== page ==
The odd thing about reviews is they’re not reviews anymore. They tend to be banal descriptions of the story that begin with what happens at the beginning, give away all the plot points and then spell out the end. There is no opinions, no critical analysis, no understanding of where the title being reviewed fits into the artistic landscape. And this asks the question if the reviewer knows what they are talking about. Yes, the artist is often neurotic and despises the indifferent art of reviewing, and yes; a review can be written in ten minutes where the project – say, a book – may take years. So you have a journalist taking your work and saying what they think they understand based on a speed read and a glance at the back cover. It’s quite possible the reviewer may be experienced enough to know what’s good and what’s another turkey. They may even read the entire work and form a justified negative opinion and call it as so. But. The art of the review itself ought to be a balanced act of expertise. It should be considered an art in and of itself. One where the reader comes away with enough information to decide for themselves whether to invest their time in the work – but no so much that all the suspense and surprise is spelled out in explicit detail and now there is no need to ever think about the work again one way or the other. There is a difference between a review and a summary. A summary can be useful in a meeting, or prior to an exam where you need factual points of a subject in question. In a summary you are not expecting creative ideas, unexpected plot twists, original or intriguing tales. You just want the information. You don’t compare a summary with another summary and ask yourself which summary is better. But you do with books. When an author’s work is being reviewed it’s important to know where in the career this work has appeared. How the creative journey of the artist is developing and where this talent might lead. The reviewer ought to be able to reference and notice the influences (or lack of) on the writer. They should be able to conjure their own comparisons with books he or she has also read and come to a balanced conclusion. The review should be critical – constructive where possible. Sure, a work may be hopeless but not always. And what we have now when it comes to reviews are a disguised form of summary. This might be acceptable in a college newspaper in the early days of a journalistic career but not on national media. Not on television, or newspaper, or digital versions of either. It’s lazy by the reviewer, does nothing for the author, and is of no real use to the reader or potential audience.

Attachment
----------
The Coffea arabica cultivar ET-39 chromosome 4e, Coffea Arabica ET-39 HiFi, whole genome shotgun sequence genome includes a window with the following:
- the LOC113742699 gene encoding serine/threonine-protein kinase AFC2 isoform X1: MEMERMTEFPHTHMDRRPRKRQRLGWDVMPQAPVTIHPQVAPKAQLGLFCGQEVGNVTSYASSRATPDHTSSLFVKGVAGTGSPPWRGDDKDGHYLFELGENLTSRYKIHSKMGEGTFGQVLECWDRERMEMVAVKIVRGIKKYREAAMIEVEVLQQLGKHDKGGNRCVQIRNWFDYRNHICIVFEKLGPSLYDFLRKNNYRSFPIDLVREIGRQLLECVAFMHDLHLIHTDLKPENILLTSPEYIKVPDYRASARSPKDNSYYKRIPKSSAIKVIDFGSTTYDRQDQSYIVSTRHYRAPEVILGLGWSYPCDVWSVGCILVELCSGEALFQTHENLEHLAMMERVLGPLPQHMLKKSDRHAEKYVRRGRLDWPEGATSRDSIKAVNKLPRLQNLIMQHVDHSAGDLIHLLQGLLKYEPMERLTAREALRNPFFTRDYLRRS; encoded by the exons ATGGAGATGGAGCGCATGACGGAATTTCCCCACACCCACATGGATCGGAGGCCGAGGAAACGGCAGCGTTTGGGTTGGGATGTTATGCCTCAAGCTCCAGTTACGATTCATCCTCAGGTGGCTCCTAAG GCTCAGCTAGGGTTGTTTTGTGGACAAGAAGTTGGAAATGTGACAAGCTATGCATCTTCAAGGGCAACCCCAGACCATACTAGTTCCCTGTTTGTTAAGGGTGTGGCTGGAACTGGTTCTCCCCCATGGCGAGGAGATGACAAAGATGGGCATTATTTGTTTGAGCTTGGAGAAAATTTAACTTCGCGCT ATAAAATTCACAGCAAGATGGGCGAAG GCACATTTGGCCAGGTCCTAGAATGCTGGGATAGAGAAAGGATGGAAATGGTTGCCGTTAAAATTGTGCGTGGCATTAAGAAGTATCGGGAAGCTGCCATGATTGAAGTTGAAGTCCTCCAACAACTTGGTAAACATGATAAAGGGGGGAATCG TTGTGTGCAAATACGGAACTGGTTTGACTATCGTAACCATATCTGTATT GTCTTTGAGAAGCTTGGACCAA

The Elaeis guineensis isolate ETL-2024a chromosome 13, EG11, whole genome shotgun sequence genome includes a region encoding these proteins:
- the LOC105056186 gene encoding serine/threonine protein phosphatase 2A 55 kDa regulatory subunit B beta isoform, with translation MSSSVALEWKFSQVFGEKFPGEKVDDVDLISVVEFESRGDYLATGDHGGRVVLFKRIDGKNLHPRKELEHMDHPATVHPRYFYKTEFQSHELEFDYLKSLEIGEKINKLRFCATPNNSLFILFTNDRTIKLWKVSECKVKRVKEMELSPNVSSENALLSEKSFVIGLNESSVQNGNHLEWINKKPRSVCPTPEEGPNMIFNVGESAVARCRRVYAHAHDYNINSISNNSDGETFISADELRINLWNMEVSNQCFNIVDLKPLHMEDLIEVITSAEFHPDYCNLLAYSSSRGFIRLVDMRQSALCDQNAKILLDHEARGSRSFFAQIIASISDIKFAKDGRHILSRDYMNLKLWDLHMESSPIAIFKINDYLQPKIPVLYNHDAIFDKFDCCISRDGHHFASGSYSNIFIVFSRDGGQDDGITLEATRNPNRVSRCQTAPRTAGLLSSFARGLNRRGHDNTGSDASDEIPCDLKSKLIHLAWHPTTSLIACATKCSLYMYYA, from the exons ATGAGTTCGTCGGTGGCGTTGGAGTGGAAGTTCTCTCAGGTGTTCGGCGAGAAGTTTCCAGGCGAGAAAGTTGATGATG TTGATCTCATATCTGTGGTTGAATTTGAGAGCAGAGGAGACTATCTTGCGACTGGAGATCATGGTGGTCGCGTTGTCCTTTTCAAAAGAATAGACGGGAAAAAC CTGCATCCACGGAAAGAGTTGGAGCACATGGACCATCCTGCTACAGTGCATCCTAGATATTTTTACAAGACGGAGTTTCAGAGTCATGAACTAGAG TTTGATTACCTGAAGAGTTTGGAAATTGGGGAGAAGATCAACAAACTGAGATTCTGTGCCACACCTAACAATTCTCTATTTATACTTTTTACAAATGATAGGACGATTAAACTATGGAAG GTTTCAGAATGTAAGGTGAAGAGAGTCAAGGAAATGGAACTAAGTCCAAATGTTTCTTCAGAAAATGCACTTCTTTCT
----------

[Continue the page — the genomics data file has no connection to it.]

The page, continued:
Mick.

Check out Mick Donnellan’s Work on Kindle

Fisherman’s Blues (Paperback)

Fisherman’s Blues is the hilarious new novel from Mick Donnellan.Dark and audacious, written in a distinct West of Ireland vernacular, it covers a myriad of genres from Crime Noir to comedy and an odd bit of religion. Fresh in its language, vivid in its descriptions, the book sings with the signature style of all Donnellan’s previous work, and a bit more. Delving into the lives of drinkers, lovers, thieves and scam artists, the story weaves a web of intrigue and curiosity that ends with an unforgettable bang. Not without its poignant moments, the plot hinges on the chaotic consequences of three unlikely comrade’s attempts to save their lost relationships, while unintentionally ruining the plans of a rising criminal’s efforts to take over the city. The question is: Can they succeed? And if they don’t, what then? And where have the women really gone?

€10.00

Feeling Cultural?

 

 

Fisherman’s Blues (Paperback)

Fisherman’s Blues is the hilarious new novel from Mick Donnellan.Dark and audacious, written in a distinct West of Ireland vernacular, it covers a myriad of genres from Crime Noir to comedy and an odd bit of religion. Fresh in its language, vivid in its descriptions, the book sings with the signature style of all Donnellan’s previous work, and a bit more. Delving into the lives of drinkers, lovers, thieves and scam artists, the story weaves a web of intrigue and curiosity that ends with an unforgettable bang. Not without its poignant moments, the plot hinges on the chaotic consequences of three unlikely comrade’s attempts to save their lost relationships, while unintentionally ruining the plans of a rising criminal’s efforts to take over the city. The question is: Can they succeed? And if they don’t, what then? And where have the women really gone?

€10.00

Novel – El Niño (in Paperback).